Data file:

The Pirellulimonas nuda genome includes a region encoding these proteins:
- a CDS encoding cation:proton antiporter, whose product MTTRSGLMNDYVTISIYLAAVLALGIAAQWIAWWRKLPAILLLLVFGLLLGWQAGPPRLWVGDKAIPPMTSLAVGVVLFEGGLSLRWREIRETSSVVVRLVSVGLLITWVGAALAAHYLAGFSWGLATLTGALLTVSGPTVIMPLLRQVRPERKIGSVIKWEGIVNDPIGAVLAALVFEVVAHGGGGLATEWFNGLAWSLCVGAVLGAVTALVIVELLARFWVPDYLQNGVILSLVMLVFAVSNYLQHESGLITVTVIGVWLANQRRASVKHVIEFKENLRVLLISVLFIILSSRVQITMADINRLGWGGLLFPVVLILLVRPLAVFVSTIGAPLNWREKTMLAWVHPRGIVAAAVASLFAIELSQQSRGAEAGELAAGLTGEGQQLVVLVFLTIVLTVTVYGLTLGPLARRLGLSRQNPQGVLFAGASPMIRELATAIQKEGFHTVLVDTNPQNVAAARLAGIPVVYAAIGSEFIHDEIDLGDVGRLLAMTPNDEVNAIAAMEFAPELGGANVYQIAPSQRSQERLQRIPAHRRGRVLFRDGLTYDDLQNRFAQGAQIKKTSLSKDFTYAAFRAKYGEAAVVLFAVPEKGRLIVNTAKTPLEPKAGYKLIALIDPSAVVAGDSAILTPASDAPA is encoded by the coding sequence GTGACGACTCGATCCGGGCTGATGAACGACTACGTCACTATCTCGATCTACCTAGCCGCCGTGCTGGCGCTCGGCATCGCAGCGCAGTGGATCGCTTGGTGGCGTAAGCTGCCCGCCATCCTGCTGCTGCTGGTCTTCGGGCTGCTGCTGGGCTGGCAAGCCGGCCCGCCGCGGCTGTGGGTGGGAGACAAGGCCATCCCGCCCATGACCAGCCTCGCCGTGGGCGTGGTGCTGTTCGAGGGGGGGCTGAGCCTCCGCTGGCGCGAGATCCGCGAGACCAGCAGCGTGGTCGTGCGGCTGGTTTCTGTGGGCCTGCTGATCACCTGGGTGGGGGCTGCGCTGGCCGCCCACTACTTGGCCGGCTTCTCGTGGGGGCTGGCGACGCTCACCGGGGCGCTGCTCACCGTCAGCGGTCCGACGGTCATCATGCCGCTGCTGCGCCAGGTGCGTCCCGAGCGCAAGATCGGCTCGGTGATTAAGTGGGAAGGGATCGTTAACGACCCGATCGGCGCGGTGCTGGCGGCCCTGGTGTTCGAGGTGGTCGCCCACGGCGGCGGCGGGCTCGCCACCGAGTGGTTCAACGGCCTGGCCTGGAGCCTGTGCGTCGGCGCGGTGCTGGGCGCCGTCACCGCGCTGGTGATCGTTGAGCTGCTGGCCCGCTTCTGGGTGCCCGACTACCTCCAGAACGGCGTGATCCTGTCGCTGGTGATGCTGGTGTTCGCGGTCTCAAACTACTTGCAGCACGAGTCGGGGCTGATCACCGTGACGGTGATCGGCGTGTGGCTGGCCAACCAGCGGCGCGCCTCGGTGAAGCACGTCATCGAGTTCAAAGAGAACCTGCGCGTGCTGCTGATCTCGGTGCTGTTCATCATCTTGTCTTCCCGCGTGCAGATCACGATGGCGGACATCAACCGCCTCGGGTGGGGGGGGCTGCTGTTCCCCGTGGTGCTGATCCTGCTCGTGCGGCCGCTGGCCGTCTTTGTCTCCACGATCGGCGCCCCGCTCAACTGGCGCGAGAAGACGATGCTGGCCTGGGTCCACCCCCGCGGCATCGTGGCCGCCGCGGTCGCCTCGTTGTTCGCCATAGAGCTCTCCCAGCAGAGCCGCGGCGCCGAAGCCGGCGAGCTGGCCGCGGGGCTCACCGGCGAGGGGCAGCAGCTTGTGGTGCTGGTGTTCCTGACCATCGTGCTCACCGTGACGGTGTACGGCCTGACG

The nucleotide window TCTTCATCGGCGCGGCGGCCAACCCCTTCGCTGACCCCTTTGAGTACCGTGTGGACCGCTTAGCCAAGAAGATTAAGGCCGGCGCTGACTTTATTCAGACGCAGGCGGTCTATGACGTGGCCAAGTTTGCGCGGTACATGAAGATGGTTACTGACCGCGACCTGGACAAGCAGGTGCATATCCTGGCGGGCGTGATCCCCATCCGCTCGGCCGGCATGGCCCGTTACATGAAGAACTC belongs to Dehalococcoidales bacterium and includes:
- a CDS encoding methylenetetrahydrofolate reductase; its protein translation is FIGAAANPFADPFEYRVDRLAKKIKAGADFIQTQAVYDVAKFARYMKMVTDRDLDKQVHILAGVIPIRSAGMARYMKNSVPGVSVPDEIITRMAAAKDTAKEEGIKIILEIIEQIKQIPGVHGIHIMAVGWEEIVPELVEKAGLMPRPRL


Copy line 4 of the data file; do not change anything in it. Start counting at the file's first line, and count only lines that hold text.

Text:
- a CDS encoding methylenetetrahydrofolate reductase; its protein translation is FIGAAANPFADPFEYRVDRLAKKIKAGADFIQTQAVYDVAKFARYMKMVTDRDLDKQVHILAGVIPIRSAGMARYMKNSVPGVSVPDEIITRMAAAKDTAKEEGIKIILEIIEQIKQIPGVHGIHIMAVGWEEIVPELVEKAGLMPRPRL